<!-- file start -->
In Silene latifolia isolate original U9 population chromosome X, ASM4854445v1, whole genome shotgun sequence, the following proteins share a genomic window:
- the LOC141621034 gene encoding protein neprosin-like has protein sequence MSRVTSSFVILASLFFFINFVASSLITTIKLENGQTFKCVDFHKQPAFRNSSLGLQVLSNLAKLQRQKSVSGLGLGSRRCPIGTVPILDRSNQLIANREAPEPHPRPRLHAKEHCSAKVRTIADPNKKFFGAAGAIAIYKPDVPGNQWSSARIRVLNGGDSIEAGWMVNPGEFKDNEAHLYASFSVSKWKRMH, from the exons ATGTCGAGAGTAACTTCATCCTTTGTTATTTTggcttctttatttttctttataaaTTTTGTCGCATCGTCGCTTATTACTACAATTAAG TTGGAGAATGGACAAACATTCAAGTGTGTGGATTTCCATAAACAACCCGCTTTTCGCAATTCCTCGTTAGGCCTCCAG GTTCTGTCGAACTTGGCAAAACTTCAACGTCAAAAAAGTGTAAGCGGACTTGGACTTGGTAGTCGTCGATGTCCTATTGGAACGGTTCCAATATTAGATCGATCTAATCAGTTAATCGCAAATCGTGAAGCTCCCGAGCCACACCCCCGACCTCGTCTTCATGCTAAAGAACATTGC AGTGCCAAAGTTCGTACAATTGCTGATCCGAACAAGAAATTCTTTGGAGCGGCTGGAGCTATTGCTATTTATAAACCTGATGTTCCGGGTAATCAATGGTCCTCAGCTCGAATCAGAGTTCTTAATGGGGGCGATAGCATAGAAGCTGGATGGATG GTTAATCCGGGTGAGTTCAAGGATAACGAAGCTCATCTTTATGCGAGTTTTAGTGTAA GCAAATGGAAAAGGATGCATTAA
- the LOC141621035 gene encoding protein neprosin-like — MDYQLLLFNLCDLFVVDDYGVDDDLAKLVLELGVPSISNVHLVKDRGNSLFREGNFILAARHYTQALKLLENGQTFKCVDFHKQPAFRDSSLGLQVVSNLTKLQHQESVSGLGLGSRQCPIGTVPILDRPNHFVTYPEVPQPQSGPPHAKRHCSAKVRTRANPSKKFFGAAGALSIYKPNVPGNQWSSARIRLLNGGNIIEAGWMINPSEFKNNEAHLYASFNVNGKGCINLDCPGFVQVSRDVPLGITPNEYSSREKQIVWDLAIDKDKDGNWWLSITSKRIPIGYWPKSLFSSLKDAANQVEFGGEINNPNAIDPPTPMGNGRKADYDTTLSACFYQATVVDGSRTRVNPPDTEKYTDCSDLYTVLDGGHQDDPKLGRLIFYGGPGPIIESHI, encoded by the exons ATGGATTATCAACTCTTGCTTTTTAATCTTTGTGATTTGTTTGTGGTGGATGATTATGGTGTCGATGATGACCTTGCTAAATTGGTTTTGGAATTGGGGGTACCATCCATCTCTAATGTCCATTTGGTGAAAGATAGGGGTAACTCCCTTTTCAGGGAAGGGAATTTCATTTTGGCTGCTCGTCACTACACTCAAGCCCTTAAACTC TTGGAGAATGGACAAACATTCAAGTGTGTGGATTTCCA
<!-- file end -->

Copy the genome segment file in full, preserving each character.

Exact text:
In Silene latifolia isolate original U9 population chromosome X, ASM4854445v1, whole genome shotgun sequence, the following proteins share a genomic window:
- the LOC141621034 gene encoding protein neprosin-like has protein sequence MSRVTSSFVILASLFFFINFVASSLITTIKLENGQTFKCVDFHKQPAFRNSSLGLQVLSNLAKLQRQKSVSGLGLGSRRCPIGTVPILDRSNQLIANREAPEPHPRPRLHAKEHCSAKVRTIADPNKKFFGAAGAIAIYKPDVPGNQWSSARIRVLNGGDSIEAGWMVNPGEFKDNEAHLYASFSVSKWKRMH, from the exons ATGTCGAGAGTAACTTCATCCTTTGTTATTTTggcttctttatttttctttataaaTTTTGTCGCATCGTCGCTTATTACTACAATTAAG TTGGAGAATGGACAAACATTCAAGTGTGTGGATTTCCATAAACAACCCGCTTTTCGCAATTCCTCGTTAGGCCTCCAG GTTCTGTCGAACTTGGCAAAACTTCAACGTCAAAAAAGTGTAAGCGGACTTGGACTTGGTAGTCGTCGATGTCCTATTGGAACGGTTCCAATATTAGATCGATCTAATCAGTTAATCGCAAATCGTGAAGCTCCCGAGCCACACCCCCGACCTCGTCTTCATGCTAAAGAACATTGC AGTGCCAAAGTTCGTACAATTGCTGATCCGAACAAGAAATTCTTTGGAGCGGCTGGAGCTATTGCTATTTATAAACCTGATGTTCCGGGTAATCAATGGTCCTCAGCTCGAATCAGAGTTCTTAATGGGGGCGATAGCATAGAAGCTGGATGGATG GTTAATCCGGGTGAGTTCAAGGATAACGAAGCTCATCTTTATGCGAGTTTTAGTGTAA GCAAATGGAAAAGGATGCATTAA
- the LOC141621035 gene encoding protein neprosin-like — MDYQLLLFNLCDLFVVDDYGVDDDLAKLVLELGVPSISNVHLVKDRGNSLFREGNFILAARHYTQALKLLENGQTFKCVDFHKQPAFRDSSLGLQVVSNLTKLQHQESVSGLGLGSRQCPIGTVPILDRPNHFVTYPEVPQPQSGPPHAKRHCSAKVRTRANPSKKFFGAAGALSIYKPNVPGNQWSSARIRLLNGGNIIEAGWMINPSEFKNNEAHLYASFNVNGKGCINLDCPGFVQVSRDVPLGITPNEYSSREKQIVWDLAIDKDKDGNWWLSITSKRIPIGYWPKSLFSSLKDAANQVEFGGEINNPNAIDPPTPMGNGRKADYDTTLSACFYQATVVDGSRTRVNPPDTEKYTDCSDLYTVLDGGHQDDPKLGRLIFYGGPGPIIESHI, encoded by the exons ATGGATTATCAACTCTTGCTTTTTAATCTTTGTGATTTGTTTGTGGTGGATGATTATGGTGTCGATGATGACCTTGCTAAATTGGTTTTGGAATTGGGGGTACCATCCATCTCTAATGTCCATTTGGTGAAAGATAGGGGTAACTCCCTTTTCAGGGAAGGGAATTTCATTTTGGCTGCTCGTCACTACACTCAAGCCCTTAAACTC TTGGAGAATGGACAAACATTCAAGTGTGTGGATTTCCA